As Rising Student Loan Debt Nears $1.2 trillion, Durbin Introduces Legislation To Address Crisis

Senator and others say it’s time to restore fairness and common sense to bankruptcy treatment of student loans

[WASHINGTON, D.C.] – U.S. Senator Dick Durbin (D-IL) led a group of 12 other Senators today in introducing a bill that will help address the student debt crisis by treating privately issued student loans in bankruptcy the same as other types of private unsecured debt.  

Our nation continues to face a student debt crisis, with students and graduates carrying nearly $1.2 trillion in outstanding student loan debt.  Balances of student loans have surpassed both auto loans and credit cards, making student loan debt the nation’s largest form of consumer debt outside of mortgages. 


“Too many Americans are carrying around mortgage-sized student loan debt that forces them to put off major life decisions like buying a home or starting a family.  It’s not only young people facing this crisis, it is parents, siblings and even grandparents who co-signed private loans long ago and are still making payments decades later.  It’s time for action.  We can no longer sit by while this student debt bomb keeps ticking,” said Durbin. 

The Consumer Financial Protection Bureau (CFPB) estimates that around 40 million borrowers held student loan debt in 2013, with an average balance of roughly $30,000.  Private student loans are a particularly urgent concern with $165 billion of outstanding student loan debts in private loans, which often have high variable interest rates, hefty origination fees, and a lack of repayment options and borrower protections.  Because private student loans were made nondischargeable in bankruptcy in 2005, lenders have been incentivized to extend high-cost private loans to students who are unlikely to be able to repay them and who will be burdened with them for life.    


The Fairness for Struggling Students Act of 2015 is cosponsored by U.S. Senators Sheldon Whitehouse (D-RI), Al Franken (D-MN), Richard Blumenthal (D-CT), Patty Murray (D-WA), Jack Reed (D-RI), Elizabeth Warren (D-MA), Ron Wyden (D-OR), Barbara Boxer (D-CA), Tim Kaine (D-VA), Brian Schatz (D-HI), Kirsten Gillibrand (D-NY) and Mazie Hirono (D-HI).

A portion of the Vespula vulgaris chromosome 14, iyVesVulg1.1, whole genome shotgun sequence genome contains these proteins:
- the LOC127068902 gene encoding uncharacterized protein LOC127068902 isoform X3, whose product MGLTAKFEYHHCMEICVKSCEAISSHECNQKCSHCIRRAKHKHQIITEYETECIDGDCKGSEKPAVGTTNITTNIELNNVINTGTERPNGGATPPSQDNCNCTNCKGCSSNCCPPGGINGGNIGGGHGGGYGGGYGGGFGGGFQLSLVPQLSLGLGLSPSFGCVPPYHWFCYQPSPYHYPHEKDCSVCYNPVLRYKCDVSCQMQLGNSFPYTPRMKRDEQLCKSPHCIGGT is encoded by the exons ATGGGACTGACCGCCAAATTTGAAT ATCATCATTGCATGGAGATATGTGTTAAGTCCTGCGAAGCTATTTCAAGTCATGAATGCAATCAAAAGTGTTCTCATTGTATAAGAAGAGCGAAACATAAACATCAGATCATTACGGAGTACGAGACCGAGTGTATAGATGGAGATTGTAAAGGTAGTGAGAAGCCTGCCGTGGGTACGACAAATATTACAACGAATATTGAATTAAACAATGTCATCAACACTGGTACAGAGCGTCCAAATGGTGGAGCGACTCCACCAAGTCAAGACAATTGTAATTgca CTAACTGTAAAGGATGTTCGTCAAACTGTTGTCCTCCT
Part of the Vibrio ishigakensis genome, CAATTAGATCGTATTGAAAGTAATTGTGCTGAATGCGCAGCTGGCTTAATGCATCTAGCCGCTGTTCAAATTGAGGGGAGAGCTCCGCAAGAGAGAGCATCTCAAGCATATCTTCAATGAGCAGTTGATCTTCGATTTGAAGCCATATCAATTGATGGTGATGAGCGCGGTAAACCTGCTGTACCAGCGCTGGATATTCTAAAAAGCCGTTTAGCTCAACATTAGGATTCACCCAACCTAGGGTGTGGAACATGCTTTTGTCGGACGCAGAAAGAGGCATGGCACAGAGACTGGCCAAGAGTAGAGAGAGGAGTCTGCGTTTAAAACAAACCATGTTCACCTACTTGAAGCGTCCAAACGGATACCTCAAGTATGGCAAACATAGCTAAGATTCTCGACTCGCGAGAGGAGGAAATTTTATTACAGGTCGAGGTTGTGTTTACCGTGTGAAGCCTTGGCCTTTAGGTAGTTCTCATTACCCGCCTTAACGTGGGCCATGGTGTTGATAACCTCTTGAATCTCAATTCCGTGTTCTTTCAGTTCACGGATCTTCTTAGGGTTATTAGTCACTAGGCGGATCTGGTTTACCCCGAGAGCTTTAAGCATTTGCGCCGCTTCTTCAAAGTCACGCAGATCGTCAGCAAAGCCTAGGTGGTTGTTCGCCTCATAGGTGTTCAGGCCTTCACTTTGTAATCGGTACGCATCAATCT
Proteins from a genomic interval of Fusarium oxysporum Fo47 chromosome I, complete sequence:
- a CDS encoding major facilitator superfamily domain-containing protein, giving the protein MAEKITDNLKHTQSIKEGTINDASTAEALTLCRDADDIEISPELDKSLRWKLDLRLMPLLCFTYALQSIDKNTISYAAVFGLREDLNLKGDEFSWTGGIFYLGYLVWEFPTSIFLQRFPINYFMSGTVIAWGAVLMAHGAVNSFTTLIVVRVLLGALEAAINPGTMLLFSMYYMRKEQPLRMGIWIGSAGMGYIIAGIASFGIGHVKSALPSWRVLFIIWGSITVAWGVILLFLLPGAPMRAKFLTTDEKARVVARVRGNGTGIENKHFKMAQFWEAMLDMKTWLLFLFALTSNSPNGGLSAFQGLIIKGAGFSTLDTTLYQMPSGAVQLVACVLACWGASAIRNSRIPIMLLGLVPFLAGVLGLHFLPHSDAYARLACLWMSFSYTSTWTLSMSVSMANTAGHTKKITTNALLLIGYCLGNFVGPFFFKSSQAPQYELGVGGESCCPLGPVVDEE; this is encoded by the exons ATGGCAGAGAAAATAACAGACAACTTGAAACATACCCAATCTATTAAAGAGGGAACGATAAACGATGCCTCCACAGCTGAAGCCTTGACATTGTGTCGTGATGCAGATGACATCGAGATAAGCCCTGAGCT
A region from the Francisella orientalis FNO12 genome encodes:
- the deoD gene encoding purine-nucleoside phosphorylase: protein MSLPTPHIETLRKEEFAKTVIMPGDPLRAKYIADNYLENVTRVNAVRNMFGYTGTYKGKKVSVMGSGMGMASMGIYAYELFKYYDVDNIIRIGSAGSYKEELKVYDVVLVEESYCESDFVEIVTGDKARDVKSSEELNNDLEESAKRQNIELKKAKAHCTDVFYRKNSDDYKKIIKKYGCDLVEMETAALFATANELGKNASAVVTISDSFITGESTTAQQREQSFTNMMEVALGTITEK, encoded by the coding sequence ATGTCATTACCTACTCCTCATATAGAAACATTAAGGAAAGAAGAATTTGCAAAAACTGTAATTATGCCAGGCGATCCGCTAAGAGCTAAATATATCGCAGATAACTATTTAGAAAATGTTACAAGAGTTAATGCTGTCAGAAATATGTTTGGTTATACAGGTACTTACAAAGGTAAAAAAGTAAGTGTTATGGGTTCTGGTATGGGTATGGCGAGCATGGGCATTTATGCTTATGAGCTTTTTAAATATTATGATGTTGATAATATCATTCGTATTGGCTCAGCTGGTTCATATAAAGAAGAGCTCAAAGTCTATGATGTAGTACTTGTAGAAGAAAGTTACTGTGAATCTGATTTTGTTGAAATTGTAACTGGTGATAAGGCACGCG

Before changes were made to the bankruptcy code in 2005, only government issued or guaranteed student loans were protected from discharge during bankruptcy.  This protection has been in place since 1978 and was intended to safeguard federal investments in higher education.  Today’s bill would restore the bankruptcy law, as it pertains to private student loans, to the language that was in place before 2005, so that privately issued student loans will once again be dischargeable in bankruptcy.


Private loans involve only private profit and do not have the protections that government borrowers enjoy, including caps on interest rates, flexible repayment options, and certain cancellation rights. There are very few types of debts that the bankruptcy law subjects to a different standard, allowing for discharge in only the most extreme circumstances.  For example, the bankruptcy code makes it especially difficult for people to discharge child support responsibilities, overdue taxes, and criminal fines.  Privately issued student loans should not be on that list.  Restoring dischargeability to private student loans will make important relief available to students who desperately need it and will discourage private lenders from issuing risky high-cost loans to students.


The bill is supported by organizations including the American Association of Collegiate Registrars and Admissions Officers,  American Association of Community Colleges, American Association of State Colleges and Universities, American Association of University Women, American Council on Education, American Federation of Teachers, Americans for Financial Reform, Association of Public and Land-grant Universities, Center for Responsible Lending, Consumer Action, Demos, Jobs with Justice, National Association of Consumer Bankruptcy Attorneys, National Association for College Admission Counseling, National Association of Student Financial Aid Administrators, National Consumer Law Center (on behalf of its low income clients), National Consumers League, National Education Association, Public Citizen, Public Counsel, The Education Trust, The Institute for College Access and Success, UNCF, U.S. PIRG, United States Student Association, Veterans Education Success, Woodstock Institute, and Young Invincibles.